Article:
Appendix A – The Case Method of Analysis
Although you probably have already been exposed to the case method in your other classes, lets review the case method of analysis. In the traditional case method, case questions do not accompany the case. You, the student, assume the role of a manager or consultant and therein take a generalist approach to analyzing and solving the problems of an organization. This approach requires you to develop your own case questions so-to-speak in that you utilize all of your prior learning in subject areas, as well as this course, to analyze the case without receiving specific directions from the instructor. It is therefore strongly suggested that you prepare for the case prior to class discussion, using the following recommendations: allow adequate time in preparing the case, read the case at least twice, focus on the key issues, adopt the appropriate time frame, and draw on all your knowledge of business. You should also reread the case during and after doing your case analysis before finalizing it. You will be surprised how often you find that you missed something.
The Case Report. A case tells of an incident or a series of incidents occurring in a business. Case problems are designed to give you an opportunity to apply the theoretical principles you have studied to a true-life situation. It is essential in problem-solving that a problem be clearly recognized and understood. This is because a problem or issue not defined is one that cannot be solved. To assist you, the following four steps may help you think through your problem in a logical manner and then permit you to prepare your report.
1. Recognize the real problems or issues. Read the entire case to get an overall impression of what it is about. Read it again and list in brief form all the key facts, assumptions and sentiments. Next, examine the key facts and try to isolate symptoms (indicators of a problem or issue but not the problem or issue itself), which call attention to the problem or issue and its possible causes. For example, customer complaints are a symptom that may be triggered by numerous factors described in the case such as product failure, poor customer service, use of illegal immigrants by suppliers, massive employee layoffs, etc that are causing those complaints. Make sure to separate symptoms (effects) from the actual sources (causes).
2. Determine what principles of business strategy from this course and outside sources that are involved. Ask yourself, what material from the text would apply to this case. Your analysis of that case should focus on using the material in that chapter, although you may find that material from other courses and outside sources you have taken may also be applicable.
3. Evaluate the causes and the principles (as in #2 above) and then plot possible courses of action available to you to correct the situation. List all possible actions that occur to you . . . even the ones that seem downright impractical. Sometimes these prove most helpful in bringing to you a different view or approach that is practical. Then go back and study each possible action in terms of: What are the chances that this action will cure the problem? How can it do this? Can I really put this action into operation? What hurdles do I face in putting it into operation? Where does it leave me if it fails? Does it bring in new problems of its own even if it succeeds?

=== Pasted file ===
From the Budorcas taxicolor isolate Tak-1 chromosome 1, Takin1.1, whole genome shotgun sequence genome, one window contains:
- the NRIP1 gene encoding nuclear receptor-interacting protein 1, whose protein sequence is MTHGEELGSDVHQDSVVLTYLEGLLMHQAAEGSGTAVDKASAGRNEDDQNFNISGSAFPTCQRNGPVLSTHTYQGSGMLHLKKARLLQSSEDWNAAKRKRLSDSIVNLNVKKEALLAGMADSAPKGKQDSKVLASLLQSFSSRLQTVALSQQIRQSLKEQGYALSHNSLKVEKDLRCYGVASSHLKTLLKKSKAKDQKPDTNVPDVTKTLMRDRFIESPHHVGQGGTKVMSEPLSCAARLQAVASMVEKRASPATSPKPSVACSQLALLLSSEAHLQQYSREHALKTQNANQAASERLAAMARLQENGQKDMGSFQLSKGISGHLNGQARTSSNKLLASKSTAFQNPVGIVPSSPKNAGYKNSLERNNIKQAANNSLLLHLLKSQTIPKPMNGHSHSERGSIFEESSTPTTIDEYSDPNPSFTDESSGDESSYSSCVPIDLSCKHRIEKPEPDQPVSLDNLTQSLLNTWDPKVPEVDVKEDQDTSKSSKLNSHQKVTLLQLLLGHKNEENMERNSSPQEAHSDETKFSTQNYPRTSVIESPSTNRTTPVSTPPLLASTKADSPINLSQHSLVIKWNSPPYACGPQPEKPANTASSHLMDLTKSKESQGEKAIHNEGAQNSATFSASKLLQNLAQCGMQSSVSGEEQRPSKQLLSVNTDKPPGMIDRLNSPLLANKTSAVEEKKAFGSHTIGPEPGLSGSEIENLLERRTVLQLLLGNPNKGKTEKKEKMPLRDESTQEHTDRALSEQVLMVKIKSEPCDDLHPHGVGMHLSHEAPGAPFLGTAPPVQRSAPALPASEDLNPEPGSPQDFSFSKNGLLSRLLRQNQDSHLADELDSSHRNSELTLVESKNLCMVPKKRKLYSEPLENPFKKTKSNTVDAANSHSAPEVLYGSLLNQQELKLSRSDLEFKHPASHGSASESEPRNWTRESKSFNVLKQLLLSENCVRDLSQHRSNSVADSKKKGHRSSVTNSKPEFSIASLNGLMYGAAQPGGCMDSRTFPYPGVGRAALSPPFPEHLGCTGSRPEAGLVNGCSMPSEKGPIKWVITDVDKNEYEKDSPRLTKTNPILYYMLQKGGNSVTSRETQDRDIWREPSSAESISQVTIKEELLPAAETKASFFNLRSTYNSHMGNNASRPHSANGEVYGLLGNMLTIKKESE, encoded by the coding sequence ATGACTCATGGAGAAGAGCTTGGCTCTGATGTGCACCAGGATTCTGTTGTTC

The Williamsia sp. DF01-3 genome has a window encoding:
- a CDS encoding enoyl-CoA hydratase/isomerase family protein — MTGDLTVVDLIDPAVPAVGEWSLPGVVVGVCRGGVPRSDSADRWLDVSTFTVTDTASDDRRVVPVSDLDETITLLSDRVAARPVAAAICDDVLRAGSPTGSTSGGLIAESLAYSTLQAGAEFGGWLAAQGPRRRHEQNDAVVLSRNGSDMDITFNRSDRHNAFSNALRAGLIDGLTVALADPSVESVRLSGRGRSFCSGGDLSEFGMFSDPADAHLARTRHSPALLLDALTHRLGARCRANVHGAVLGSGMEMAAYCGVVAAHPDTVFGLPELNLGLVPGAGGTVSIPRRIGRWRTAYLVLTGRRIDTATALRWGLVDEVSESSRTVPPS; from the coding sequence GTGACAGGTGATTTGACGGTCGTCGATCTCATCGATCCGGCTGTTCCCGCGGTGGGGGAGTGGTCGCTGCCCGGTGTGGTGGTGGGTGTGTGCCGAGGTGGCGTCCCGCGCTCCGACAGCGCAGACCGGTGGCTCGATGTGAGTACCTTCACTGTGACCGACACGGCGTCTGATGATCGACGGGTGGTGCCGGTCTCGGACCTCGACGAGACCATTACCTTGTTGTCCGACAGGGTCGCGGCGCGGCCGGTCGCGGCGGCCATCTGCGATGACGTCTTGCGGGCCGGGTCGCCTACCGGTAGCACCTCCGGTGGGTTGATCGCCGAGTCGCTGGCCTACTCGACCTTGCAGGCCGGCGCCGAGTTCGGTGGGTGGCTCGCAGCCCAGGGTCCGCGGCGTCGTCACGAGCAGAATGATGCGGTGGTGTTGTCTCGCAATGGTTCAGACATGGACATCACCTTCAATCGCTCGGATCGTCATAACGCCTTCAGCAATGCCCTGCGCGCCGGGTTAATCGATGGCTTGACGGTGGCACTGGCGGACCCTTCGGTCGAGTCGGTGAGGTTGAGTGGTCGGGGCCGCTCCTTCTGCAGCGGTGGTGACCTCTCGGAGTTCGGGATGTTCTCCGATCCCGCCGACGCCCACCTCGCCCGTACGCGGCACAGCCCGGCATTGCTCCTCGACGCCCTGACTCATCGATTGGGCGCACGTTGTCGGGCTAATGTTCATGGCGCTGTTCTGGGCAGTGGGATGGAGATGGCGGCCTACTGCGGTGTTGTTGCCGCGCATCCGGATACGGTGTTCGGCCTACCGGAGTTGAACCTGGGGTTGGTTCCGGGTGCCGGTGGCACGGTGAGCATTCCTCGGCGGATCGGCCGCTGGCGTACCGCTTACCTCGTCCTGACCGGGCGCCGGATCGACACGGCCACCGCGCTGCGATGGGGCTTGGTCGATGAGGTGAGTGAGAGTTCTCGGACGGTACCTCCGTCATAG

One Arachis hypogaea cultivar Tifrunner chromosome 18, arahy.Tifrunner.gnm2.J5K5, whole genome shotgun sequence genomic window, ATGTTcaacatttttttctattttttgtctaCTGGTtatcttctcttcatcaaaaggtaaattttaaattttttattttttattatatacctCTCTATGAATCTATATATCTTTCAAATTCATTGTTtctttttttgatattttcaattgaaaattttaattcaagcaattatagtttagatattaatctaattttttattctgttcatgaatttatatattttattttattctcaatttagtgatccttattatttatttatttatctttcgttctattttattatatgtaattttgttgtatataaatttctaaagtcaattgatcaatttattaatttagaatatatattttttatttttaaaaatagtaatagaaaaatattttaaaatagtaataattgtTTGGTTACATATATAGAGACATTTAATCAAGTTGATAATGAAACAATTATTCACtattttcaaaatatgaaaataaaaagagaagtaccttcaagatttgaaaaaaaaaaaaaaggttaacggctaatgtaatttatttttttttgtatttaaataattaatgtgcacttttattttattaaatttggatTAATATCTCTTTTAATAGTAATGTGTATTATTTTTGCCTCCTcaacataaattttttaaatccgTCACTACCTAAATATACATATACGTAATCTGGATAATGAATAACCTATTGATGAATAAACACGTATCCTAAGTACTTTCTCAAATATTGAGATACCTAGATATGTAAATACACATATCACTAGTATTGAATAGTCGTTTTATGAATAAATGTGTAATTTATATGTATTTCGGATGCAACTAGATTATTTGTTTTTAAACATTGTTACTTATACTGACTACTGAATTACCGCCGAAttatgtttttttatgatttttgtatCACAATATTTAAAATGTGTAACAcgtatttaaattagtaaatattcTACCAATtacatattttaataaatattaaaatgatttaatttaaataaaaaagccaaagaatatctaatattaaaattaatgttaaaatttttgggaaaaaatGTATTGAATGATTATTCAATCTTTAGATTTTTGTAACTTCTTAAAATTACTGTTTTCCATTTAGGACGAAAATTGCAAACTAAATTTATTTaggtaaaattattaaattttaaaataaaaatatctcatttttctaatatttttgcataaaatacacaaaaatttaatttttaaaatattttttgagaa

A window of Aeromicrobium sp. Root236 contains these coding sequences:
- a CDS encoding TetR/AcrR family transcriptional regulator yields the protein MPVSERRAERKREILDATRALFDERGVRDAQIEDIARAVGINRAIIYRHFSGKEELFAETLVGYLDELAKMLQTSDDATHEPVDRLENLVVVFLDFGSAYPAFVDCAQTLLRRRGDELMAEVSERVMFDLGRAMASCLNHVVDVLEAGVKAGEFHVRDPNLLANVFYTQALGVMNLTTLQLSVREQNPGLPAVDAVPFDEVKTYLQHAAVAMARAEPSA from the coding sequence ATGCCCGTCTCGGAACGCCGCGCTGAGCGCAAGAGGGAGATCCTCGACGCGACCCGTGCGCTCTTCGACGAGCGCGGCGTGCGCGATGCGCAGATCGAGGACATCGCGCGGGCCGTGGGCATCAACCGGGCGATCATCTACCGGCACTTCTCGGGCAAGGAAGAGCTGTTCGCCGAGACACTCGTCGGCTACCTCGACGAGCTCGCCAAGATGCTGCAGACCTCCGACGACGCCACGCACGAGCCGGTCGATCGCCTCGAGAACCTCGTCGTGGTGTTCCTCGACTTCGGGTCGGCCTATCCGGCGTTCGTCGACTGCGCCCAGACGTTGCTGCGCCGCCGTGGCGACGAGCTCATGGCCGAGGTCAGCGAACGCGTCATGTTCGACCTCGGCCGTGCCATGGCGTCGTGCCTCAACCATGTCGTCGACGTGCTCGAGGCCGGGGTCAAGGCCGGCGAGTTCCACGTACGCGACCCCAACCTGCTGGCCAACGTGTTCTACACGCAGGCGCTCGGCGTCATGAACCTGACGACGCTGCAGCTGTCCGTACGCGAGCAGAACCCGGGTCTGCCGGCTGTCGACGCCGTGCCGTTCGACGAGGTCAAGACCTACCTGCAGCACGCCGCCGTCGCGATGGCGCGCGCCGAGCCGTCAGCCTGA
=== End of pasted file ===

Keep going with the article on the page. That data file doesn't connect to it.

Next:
4. Make your final selection of the action or actions you intend to use. Not every problem has a “complete” or single solution. It is also possible that any one of several solutions may work.
Presenting your case analysis. Everything done thus far has been “think” work. You have tackled your problem and you have a recommendation to make. Your problem now is to present your analysis and solution strategy in such a manner that it will be given careful attention. Above all, you want to have the wisdom of your decision recognized so make your report neat, clear and easy to read. Do not forget to reference all sources referred to in your analysis.
A suggested format (though by no means the only one) is: (3 slides)
1. State the basic problem in terms of what has been happening and the principles involved. Avoid telling or repeating all the petty details. Describe the material from the course and outside resources that supports your analysis.
2. Indicate briefly the possible approaches you considered.
3. Indicate in detail the steps you choose to take. Tell exactly what you intend to do. Tell why you believe this action will solve the problem. Point out the difficulties you anticipate and the actions planned to deal with them.
In short, to tell what you intend to do is only half of the task – the story. The other half requires you to tell why you think it makes sense to do so.
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